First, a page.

27 Sep 2008

Silly Legislation

Two California congressmen are trying to pass a federal law (the misnamed "California Drought Alleviation Act", or CDAA) that will allow the Dept of Interior (the oil guys!) to ignore the Endangered Species Act and turn on pumps that will divert water to agriculture in California.

Despite their "save urban households" rhetoric, the gents hoist their own petards when they note that 83 percent of the pumped water will go to agriculture. I left this comment:
I like food, but I am not persuaded that we should turn on the pumps to pump more water to ag or build more dams. Ag WILL have to reduce water demand BECAUSE of growing demand from enviro and urban uses.

Recognize this and then get to work letting farmers, enviros and cities reconcile their demand through markets -- not dams and lawsuits.

BTW -- CA law allows for seizure of water for human health, etc. The CDAA is NOT about cities -- it's about farmers. Admit it.
Speaking of dumb laws, the State Assembly has passed AB2275, a law that requires that bottled water companies report how much water they are withdrawing. AB2275 is a waste of time and sop to the anti-bottled water zealots. I'd wager that total bottled water withdrawals are less than 0.2% of total water diversions in the state (ag/urban/industrial). Let's pay attention to bigger issues, e.g., adjudicating groundwater, facilitating water markets, building a peripheral canal, etc.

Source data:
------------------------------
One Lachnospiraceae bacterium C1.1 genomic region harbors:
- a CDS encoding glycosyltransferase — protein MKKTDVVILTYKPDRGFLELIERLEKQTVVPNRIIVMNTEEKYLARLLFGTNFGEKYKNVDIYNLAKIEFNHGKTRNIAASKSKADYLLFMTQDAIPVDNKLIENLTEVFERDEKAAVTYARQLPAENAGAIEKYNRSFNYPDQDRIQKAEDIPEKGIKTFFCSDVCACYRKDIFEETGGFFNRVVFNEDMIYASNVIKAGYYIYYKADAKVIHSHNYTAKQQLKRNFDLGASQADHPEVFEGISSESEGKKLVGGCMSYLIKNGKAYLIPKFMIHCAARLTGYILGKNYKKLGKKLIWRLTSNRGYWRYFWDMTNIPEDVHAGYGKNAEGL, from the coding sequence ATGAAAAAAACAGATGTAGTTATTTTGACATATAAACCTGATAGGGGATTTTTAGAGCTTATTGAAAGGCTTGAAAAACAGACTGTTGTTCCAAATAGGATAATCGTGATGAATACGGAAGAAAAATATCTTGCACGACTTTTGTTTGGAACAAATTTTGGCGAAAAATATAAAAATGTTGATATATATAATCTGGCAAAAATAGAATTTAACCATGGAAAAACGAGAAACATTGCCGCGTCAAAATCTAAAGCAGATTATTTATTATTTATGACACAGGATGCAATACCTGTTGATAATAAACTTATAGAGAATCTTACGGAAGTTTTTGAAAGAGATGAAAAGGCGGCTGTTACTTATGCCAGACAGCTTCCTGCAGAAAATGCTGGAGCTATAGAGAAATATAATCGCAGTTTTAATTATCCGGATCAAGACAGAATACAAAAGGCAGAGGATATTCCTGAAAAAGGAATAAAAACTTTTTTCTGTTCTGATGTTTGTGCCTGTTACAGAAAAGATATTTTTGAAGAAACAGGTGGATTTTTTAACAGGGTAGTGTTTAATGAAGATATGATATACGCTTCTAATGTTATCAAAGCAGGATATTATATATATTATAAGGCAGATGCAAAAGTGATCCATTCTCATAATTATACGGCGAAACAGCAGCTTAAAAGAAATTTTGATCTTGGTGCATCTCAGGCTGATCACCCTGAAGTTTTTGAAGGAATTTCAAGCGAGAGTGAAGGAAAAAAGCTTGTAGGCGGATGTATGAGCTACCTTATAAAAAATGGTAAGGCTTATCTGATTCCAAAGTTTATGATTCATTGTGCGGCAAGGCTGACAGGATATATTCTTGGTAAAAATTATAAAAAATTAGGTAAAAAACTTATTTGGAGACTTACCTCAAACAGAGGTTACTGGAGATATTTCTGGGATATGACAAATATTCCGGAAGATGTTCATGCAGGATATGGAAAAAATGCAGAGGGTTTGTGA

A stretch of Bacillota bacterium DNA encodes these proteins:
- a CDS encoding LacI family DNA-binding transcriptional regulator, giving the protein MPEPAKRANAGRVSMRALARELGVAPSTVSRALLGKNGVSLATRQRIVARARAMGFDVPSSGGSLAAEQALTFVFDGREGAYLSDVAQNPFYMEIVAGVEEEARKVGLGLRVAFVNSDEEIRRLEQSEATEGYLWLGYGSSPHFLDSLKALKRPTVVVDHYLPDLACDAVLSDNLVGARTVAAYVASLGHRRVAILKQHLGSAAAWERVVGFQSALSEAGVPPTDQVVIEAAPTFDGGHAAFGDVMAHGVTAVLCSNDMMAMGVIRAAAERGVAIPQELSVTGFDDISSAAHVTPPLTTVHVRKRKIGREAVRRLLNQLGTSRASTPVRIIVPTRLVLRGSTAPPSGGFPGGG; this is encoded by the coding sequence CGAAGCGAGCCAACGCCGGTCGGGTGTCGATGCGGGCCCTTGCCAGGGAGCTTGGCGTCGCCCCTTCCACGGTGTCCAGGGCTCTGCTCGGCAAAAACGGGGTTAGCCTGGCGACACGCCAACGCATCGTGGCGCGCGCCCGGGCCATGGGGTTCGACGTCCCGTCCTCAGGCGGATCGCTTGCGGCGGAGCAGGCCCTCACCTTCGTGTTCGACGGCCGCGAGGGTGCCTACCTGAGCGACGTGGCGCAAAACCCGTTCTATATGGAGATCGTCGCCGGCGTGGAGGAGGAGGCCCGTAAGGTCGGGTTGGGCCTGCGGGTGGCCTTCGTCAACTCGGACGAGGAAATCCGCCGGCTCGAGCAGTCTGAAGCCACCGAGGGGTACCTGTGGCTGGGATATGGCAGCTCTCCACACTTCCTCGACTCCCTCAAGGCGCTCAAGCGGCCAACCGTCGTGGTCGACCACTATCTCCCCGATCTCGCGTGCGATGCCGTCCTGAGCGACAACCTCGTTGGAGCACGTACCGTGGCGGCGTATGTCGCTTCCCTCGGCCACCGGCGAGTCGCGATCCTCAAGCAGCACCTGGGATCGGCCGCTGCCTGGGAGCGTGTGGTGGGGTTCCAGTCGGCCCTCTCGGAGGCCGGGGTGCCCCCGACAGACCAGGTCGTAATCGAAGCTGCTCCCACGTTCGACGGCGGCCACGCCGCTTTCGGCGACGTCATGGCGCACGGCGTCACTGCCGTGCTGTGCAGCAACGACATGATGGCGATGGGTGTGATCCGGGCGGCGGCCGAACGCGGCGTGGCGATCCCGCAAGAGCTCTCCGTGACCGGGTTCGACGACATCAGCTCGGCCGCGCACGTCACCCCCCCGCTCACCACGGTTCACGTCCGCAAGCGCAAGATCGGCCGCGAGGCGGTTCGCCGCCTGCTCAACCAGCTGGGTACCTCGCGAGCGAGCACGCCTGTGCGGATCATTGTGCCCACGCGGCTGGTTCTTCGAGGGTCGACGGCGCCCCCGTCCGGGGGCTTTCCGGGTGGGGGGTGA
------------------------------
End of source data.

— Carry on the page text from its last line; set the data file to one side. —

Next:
Bottom Line: I hope that these guys get some campaign contributions from constituents, since these laws do nothing for the people of California.


  1. I don't get it.

    I can't comment on AB 2775, but to say the ESA relief bill does "nothing for the people of California" is absurd. It does nothing for the fish at issue in the Delta pumps meltdown, perhaps, but it would allow resumption of pumping operations to supply ag, and yes urban, uses south of the Delta. How is that not so?

    I do agree that the CDAA is sponsored by ag interests, including the authoring Congressmen.

    You commitment to "markets" does not go far enough here. The "market" you seek - free trade of water among competing interests - cannot function properly with the ESA straitjacket currently yoking the Delta pumps. And I point out that that ESA straitjacket is not backed by any money. It would be one thing if the ESA was competing in the marketplace for control of those pumps, but it is most clearly not...

    The problem with the "enviro" competition you talk about forcing ag to "reduce" its "demand" is that it operates on a different playing field. It can impose itself on the system without any market horsepower - i.e., money. All it has is political horsepower. Aren't you against that as a matter of free markets? If I go into Circuit City without money but run my lip enough, do I deserve a TV?

    You shouldn't be threatened by the CDAA, from the economic perspective. All it is is a political action (law) that takes away a piece of a former political action (bigger law). So what gives, from the market perspective?

  2. Captain -- Good point, but the ESA applies to an area that is NOT subject to market forces, i.e., the environment. I am NOT saying "protect the environment at all costs" but we cannot ask fish what they are willing to pay :)

    As far as I am concerned, maintaining minimal flows (shutting down pumps) is fair game as long as we all agree that the environment is a public good.

    Farmers, et al. will just have to cope -- unless they can show the political strength to overturn ESA.


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